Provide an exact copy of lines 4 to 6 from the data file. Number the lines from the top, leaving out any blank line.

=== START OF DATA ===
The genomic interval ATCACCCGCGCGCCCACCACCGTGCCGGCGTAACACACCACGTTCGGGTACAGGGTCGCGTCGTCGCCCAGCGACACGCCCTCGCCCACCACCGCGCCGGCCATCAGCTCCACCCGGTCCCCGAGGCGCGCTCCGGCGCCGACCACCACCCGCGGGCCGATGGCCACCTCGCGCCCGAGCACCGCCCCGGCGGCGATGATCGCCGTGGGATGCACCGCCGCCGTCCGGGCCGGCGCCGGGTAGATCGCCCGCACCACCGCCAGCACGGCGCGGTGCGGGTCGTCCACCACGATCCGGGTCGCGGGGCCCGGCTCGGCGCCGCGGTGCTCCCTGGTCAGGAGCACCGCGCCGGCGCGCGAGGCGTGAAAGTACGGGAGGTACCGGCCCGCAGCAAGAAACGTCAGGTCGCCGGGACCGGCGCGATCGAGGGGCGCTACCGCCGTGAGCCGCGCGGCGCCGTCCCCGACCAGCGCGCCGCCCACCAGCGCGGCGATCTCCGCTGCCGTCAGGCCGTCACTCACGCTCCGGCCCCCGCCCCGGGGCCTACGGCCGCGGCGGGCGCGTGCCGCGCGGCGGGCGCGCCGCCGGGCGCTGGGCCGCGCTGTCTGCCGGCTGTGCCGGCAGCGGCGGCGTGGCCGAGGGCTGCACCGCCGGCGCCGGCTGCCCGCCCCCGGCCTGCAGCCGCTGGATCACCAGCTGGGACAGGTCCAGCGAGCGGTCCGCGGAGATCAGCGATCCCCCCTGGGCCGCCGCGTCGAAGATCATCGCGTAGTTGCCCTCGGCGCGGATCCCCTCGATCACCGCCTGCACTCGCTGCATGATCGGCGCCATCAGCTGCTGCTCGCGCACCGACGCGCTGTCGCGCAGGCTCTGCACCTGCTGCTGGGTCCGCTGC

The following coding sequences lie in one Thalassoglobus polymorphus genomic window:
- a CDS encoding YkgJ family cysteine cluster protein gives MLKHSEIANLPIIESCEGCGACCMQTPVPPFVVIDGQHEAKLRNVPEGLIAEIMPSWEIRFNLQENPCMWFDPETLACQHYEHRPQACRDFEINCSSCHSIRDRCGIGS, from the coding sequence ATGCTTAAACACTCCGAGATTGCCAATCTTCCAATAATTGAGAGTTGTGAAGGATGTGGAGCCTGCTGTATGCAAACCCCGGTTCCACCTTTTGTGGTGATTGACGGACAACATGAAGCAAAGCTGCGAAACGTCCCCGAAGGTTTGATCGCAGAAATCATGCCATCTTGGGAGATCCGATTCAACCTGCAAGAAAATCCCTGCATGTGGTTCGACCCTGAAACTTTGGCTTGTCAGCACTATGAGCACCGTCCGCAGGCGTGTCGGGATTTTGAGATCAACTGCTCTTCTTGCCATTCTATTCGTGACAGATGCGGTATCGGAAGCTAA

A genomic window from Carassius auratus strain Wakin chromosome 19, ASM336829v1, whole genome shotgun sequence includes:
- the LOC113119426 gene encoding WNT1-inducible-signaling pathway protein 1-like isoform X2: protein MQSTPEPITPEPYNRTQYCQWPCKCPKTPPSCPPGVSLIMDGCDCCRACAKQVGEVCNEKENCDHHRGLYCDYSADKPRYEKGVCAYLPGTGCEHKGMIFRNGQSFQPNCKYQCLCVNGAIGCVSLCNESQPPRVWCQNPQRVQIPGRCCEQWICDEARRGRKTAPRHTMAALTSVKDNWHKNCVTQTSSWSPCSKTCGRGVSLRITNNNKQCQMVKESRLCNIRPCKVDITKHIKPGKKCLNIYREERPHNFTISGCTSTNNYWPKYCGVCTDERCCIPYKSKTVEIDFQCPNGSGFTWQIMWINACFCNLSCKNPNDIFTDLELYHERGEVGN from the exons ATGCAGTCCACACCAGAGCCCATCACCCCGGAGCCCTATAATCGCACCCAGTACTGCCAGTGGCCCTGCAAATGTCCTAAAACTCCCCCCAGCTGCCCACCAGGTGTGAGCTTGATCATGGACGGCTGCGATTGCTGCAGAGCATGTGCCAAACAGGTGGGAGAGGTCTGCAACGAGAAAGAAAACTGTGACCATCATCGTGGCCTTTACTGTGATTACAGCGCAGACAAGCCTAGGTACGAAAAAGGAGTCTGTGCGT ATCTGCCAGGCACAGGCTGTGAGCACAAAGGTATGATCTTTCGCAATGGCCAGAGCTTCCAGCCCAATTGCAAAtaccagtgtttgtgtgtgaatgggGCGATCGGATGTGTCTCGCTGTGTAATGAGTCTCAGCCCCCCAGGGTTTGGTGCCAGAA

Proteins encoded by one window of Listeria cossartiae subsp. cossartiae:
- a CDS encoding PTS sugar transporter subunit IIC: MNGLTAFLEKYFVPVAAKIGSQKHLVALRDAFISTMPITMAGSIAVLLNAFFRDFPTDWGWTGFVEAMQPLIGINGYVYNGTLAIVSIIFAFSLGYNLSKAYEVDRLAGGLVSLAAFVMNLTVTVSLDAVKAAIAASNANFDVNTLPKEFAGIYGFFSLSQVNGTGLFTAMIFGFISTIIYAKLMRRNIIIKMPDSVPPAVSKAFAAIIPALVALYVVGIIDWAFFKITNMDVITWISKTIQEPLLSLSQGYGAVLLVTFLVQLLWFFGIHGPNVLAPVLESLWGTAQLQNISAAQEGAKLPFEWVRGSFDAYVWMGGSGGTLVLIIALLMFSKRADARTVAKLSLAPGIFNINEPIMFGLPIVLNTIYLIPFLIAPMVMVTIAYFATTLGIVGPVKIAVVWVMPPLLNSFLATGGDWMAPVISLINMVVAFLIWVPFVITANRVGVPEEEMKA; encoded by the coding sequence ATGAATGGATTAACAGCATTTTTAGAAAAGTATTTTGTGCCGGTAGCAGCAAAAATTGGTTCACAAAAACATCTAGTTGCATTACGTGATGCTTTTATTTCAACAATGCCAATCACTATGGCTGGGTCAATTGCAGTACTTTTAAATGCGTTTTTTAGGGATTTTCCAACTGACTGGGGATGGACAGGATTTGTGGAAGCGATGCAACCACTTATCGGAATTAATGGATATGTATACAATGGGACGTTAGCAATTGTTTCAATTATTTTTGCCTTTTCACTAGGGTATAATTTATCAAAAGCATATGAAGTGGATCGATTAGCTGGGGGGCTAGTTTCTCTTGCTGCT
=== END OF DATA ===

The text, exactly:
A genomic window from Carassius auratus strain Wakin chromosome 19, ASM336829v1, whole genome shotgun sequence includes:
- the LOC113119426 gene encoding WNT1-inducible-signaling pathway protein 1-like isoform X2: protein MQSTPEPITPEPYNRTQYCQWPCKCPKTPPSCPPGVSLIMDGCDCCRACAKQVGEVCNEKENCDHHRGLYCDYSADKPRYEKGVCAYLPGTGCEHKGMIFRNGQSFQPNCKYQCLCVNGAIGCVSLCNESQPPRVWCQNPQRVQIPGRCCEQWICDEARRGRKTAPRHTMAALTSVKDNWHKNCVTQTSSWSPCSKTCGRGVSLRITNNNKQCQMVKESRLCNIRPCKVDITKHIKPGKKCLNIYREERPHNFTISGCTSTNNYWPKYCGVCTDERCCIPYKSKTVEIDFQCPNGSGFTWQIMWINACFCNLSCKNPNDIFTDLELYHERGEVGN from the exons ATGCAGTCCACACCAGAGCCCATCACCCCGGAGCCCTATAATCGCACCCAGTACTGCCAGTGGCCCTGCAAATGTCCTAAAACTCCCCCCAGCTGCCCACCAGGTGTGAGCTTGATCATGGACGGCTGCGATTGCTGCAGAGCATGTGCCAAACAGGTGGGAGAGGTCTGCAACGAGAAAGAAAACTGTGACCATCATCGTGGCCTTTACTGTGATTACAGCGCAGACAAGCCTAGGTACGAAAAAGGAGTCTGTGCGT ATCTGCCAGGCACAGGCTGTGAGCACAAAGGTATGATCTTTCGCAATGGCCAGAGCTTCCAGCCCAATTGCAAAtaccagtgtttgtgtgtgaatgggGCGATCGGATGTGTCTCGCTGTGTAATGAGTCTCAGCCCCCCAGGGTTTGGTGCCAGAA

Proteins encoded by one window of Listeria cossartiae subsp. cossartiae: